1. How likely are you to put money into this product [slider from 0-100]?
  2. If you used it, about how much money would you expect to put into this product [open text field]?

We ran the experiment with 290 Americans representative of the US population, randomizing each respondent into one of the three conditions.

Experiment One Results

People rated the Super Locked Savings Goal product + 2.5% interest rate the product most likely for them to put their money into (65/100), compared to both the CD + 2.5% (56/100) and the Super Locked Savings Goal product + “lock money away” (49/100).  There was no statistically significant difference between the other two conditions.

There was no statistically significant difference between conditions in terms of how much money people said they would put into the products.  Savings account balance is predictive of how much money people say they would be willing to put into a product, while checking account balance is not.

Overall, our hypothesis of negative mental models unfavorably impacting CDs is supported.  To explore this idea further, we designed a second experiment with Simple’s customers.

Experiment Two

In the second experiment, we continued testing our fictitious “Super Locked Savings Goal product” without associated mental models compared to a “Certificate of Deposit (CD).”  Since the 2.5% interest rate condition outperformed the “lock money away” condition, we also tested the impact of a meaningful, but feasible, interest rate change for both products (2.0% vs. 3.0%).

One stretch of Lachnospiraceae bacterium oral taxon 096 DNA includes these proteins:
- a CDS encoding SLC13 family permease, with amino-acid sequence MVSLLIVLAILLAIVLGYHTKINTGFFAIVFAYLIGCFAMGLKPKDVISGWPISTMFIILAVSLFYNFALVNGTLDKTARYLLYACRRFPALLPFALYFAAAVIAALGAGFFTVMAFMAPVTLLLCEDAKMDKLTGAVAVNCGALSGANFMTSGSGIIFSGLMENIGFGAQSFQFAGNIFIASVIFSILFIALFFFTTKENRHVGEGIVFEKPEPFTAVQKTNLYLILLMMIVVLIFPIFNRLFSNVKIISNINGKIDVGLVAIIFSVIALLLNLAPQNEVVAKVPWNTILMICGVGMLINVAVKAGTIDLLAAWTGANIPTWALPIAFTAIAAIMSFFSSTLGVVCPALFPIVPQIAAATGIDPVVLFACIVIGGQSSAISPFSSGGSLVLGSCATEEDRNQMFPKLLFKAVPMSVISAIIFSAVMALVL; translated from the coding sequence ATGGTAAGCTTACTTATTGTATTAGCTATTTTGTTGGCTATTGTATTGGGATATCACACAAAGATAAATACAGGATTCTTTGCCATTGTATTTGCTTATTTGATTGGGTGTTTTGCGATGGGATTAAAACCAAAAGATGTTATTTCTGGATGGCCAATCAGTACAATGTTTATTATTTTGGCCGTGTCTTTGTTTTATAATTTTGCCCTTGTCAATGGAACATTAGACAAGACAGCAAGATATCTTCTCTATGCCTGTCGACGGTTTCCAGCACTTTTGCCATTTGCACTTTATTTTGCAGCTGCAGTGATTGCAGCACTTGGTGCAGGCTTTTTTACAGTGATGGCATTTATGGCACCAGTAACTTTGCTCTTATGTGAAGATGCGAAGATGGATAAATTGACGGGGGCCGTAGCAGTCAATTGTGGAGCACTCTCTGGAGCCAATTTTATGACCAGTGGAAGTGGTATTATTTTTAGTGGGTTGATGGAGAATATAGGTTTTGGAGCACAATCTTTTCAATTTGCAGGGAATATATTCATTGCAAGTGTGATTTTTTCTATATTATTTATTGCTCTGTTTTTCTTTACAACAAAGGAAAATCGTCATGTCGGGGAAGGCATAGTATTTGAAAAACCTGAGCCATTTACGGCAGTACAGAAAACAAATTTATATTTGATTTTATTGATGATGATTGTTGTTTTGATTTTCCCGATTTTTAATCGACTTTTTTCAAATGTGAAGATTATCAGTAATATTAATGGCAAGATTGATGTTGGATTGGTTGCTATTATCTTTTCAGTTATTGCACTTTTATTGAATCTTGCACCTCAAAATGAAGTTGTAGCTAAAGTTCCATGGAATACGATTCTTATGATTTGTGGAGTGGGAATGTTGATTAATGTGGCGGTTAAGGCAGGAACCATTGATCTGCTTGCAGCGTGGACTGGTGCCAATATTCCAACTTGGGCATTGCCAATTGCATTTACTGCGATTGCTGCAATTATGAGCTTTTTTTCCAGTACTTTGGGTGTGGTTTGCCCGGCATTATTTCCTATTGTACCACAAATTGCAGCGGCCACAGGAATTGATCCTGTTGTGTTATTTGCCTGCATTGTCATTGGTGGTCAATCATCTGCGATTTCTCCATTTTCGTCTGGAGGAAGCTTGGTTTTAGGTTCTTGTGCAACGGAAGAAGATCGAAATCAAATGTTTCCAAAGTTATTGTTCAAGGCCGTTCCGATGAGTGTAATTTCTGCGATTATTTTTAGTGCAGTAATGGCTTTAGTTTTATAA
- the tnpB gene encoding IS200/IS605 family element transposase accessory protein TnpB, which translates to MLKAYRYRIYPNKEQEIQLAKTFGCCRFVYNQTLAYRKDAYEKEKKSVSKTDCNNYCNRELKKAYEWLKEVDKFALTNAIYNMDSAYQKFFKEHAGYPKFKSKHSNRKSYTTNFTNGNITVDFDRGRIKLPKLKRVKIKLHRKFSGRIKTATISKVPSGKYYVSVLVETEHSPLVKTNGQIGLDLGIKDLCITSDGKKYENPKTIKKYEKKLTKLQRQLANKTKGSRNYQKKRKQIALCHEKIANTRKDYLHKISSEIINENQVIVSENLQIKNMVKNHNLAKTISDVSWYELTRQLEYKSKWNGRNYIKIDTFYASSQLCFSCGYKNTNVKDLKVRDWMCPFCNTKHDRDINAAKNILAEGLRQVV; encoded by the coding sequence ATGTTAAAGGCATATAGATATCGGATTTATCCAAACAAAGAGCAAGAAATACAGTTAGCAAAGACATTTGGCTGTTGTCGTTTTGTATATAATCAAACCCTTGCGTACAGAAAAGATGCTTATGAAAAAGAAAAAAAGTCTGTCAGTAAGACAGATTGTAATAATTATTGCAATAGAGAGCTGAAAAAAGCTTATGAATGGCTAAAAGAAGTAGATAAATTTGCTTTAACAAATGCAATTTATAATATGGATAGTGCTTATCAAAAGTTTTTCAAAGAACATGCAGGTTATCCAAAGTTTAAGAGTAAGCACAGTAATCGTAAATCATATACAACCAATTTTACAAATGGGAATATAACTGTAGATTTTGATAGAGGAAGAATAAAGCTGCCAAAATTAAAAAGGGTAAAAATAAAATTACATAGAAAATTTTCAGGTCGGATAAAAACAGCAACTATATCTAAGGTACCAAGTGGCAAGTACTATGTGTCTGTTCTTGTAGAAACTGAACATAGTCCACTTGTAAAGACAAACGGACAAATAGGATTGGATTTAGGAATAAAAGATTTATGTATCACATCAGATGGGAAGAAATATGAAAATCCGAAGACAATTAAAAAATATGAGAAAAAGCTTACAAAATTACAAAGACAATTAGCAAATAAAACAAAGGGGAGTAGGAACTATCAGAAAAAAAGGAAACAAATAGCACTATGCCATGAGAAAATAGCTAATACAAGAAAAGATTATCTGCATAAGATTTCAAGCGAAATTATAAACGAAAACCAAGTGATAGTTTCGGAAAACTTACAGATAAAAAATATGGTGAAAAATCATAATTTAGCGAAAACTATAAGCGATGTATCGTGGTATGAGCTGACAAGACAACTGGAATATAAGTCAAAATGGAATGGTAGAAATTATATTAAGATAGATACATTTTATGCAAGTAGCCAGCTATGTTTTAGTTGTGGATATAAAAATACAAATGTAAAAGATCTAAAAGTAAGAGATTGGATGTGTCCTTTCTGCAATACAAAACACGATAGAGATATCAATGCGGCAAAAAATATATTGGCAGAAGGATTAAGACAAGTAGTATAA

Condition 1:  Simple is offering a Certificate of Deposit (CD) in which you can earn a 2.0% interest rate if you keep money in it for 6 months.

Condition 2:  Simple is offering a Certificate of Deposit (CD) in which you can earn a 3.0% interest rate if you keep money in it for 6 months.

Condition 3:  Simple is offering a Super Locked Savings Goal product in which you can earn a 2.0% interest rate if you keep money in it for 6 months.

Condition 4:  Simple is offering a Super Locked Savings Goal product in which you can earn a 3.0% interest rate if you keep money in it for 6 months.

We used the same 2 primary dependent variables of interest:

  1. How likely are you to put money into this product [slider from 0-100]?